And so, to that end, we break from our carefully designed lecture with a sincere question to the group, a conversation, a writing exercise, a physical exercise related to the writing. We reach with our arms as we reach for our words. We “dig” as well as “delve.” We acknowledge that words have muscles: prestidigitationoily, lull. . . aby. We may ask our students, no matter how old they are, to wither, bloom, curl, uncurl, flop. In essence, we feel the words, and in so doing begin to know the importance of choosing the right ones. We ask that everyone close his or her eyes and repeat words like crash, plunk, slither, warble. We remember together the importance of sound in writing, and then of rhythm, of stopping and starting. Nothing is too silly if it works, and a flexible, varied approach seems to work much better than a lecture about the importance of muscularity, sound, and rhythm, as well as sense, to make one’s writing roar.

All of the above may seem obvious.Yet if you attend any section of an MLA (Modern Language Association) conference or even the AWP (Association of Writers and Writing Programs)conference/bookfair, you will find a great proportion of presenters boring one another, seemingly in an effort to impress, by lecturing instead of demonstrating by example the chaos, confusion, energy, and uncertainty of the classroom we choose to inhabit and make productive.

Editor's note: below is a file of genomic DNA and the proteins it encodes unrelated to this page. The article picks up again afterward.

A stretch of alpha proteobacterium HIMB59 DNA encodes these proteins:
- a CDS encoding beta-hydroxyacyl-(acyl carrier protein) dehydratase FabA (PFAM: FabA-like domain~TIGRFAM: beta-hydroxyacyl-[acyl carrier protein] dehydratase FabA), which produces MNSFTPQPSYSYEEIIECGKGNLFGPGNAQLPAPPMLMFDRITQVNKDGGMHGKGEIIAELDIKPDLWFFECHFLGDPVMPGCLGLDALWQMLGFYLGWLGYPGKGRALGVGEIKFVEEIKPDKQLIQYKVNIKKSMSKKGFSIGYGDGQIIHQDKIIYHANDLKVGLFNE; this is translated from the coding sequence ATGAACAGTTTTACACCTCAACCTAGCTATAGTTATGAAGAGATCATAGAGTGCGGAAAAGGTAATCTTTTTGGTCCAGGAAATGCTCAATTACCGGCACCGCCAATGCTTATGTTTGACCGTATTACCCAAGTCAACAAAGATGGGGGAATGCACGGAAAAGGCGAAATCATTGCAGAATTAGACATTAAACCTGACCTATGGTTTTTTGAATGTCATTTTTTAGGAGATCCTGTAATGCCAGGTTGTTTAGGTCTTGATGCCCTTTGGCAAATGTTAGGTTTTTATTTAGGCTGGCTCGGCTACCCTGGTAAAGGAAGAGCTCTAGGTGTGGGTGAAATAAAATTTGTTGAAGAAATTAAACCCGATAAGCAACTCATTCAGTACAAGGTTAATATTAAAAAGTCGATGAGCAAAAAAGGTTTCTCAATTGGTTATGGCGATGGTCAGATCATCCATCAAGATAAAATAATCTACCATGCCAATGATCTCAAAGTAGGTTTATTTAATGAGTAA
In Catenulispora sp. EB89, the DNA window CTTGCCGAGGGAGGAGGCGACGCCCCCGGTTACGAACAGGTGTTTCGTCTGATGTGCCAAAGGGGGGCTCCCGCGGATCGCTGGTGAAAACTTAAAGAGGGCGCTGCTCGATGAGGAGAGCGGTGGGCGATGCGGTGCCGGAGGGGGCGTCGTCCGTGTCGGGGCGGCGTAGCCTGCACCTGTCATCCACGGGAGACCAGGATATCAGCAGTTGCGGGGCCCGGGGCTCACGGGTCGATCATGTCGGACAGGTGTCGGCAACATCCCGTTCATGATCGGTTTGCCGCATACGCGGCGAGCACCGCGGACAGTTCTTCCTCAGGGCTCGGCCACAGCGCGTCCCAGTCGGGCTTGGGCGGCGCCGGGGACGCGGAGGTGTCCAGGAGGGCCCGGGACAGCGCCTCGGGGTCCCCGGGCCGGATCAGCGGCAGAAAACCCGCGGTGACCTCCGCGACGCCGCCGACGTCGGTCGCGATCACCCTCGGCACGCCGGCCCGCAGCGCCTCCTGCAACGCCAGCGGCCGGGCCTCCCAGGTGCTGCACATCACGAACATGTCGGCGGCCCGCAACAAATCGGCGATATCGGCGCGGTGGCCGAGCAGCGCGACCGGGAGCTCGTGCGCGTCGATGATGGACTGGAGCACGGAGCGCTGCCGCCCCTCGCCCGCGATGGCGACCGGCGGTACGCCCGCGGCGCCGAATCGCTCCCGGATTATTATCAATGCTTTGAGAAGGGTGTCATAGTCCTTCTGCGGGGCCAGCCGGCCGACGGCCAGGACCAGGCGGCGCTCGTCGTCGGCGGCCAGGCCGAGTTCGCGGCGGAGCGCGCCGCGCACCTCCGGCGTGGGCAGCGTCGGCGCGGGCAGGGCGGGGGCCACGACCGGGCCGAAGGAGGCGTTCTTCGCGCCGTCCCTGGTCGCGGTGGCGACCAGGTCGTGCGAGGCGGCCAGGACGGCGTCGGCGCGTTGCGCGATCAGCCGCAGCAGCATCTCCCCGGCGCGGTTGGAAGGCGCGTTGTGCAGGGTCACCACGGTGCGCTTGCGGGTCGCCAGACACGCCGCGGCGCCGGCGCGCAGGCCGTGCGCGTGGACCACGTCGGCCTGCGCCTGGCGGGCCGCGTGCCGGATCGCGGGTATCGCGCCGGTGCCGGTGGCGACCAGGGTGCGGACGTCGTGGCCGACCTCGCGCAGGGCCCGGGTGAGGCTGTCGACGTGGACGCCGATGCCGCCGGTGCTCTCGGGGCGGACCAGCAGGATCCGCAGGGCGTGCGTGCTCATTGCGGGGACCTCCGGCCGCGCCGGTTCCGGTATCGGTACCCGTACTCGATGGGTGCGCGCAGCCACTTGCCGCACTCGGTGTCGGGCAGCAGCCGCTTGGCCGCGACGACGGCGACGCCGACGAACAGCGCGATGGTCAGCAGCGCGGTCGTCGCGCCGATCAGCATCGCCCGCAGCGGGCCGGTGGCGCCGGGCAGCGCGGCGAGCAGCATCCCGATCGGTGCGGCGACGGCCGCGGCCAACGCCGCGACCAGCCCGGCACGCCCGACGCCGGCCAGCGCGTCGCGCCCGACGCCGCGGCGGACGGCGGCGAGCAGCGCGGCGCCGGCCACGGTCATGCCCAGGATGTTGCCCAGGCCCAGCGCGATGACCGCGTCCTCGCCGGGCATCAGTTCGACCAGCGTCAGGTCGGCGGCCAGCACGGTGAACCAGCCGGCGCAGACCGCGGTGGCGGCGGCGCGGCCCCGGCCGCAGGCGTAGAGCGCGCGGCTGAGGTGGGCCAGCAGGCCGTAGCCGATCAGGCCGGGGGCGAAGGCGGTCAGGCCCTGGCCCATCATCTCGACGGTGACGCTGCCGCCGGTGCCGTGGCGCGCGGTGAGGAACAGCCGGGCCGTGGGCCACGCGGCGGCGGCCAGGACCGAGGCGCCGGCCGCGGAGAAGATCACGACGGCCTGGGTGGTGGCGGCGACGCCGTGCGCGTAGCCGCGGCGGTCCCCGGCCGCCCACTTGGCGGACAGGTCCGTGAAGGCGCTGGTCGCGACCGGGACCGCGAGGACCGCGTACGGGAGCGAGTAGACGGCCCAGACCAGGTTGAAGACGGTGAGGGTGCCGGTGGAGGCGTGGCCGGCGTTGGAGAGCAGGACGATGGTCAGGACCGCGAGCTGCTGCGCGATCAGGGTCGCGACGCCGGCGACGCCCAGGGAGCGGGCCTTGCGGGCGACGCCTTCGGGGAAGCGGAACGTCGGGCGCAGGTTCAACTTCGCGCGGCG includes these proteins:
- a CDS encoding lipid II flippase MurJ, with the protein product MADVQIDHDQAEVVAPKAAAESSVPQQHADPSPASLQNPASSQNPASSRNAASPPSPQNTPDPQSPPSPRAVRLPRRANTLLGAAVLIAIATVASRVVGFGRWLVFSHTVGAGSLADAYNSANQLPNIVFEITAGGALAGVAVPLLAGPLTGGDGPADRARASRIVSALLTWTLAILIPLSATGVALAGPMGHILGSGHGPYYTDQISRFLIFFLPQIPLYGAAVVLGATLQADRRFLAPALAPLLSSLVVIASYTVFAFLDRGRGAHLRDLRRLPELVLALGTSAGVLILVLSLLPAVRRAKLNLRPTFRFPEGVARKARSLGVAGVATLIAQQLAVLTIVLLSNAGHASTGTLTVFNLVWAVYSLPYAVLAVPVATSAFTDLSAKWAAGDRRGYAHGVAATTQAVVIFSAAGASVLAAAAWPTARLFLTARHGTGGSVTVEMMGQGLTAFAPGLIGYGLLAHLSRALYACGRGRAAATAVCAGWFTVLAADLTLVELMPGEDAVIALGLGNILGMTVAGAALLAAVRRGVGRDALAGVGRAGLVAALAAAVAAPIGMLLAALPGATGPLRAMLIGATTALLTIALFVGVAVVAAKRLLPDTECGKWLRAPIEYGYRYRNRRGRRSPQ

I do not claim to have a mainline to creativity. What works in one class falls flat in another. Each group seems to have its own character, just as each student his or hers. This composite of personalities, of those with you and agin you, the trusting and the hostile, the writers and the analyzers, shifts proportions and demonstrates that perhaps the only thing of which we can be certain is uncertainty. Rather than finding that fact depressing, we might welcome it, finding uncertainty, chaos, and confusion both a stimulation and a welcome challenge.

Francine Ringold, Ph.D., edited Nimrod International Journal for 47 years. She served as the Poet Laureate of Oklahoma for two consecutive terms.  Her most recent book is From Birth to Birth: My Memoir and a Guide for Yours.

Image: Alpha Stock Images,


Review: EDUCATED: A MEMOIR by Tara Westover

by Helen Patterson

Tara Westover was born to fanatically devout parents who spent most of their lives preparing for the apocalypse and the subsequent collapse of civilization. She and her siblings had little formal primary education and went untreated for serious, life-threatening injuries because of her parents’ belief that the government, school system, and all of medicine were embroiled in conspiracies. After leaving home and studying at Brigham Young University (B.A., 2008) and Cambridge (M.Phil., Trinity College, 2009; Ph.D. in history, 2014), Westover wrote Educated: A Memoir about her experience growing up, and away from, her family.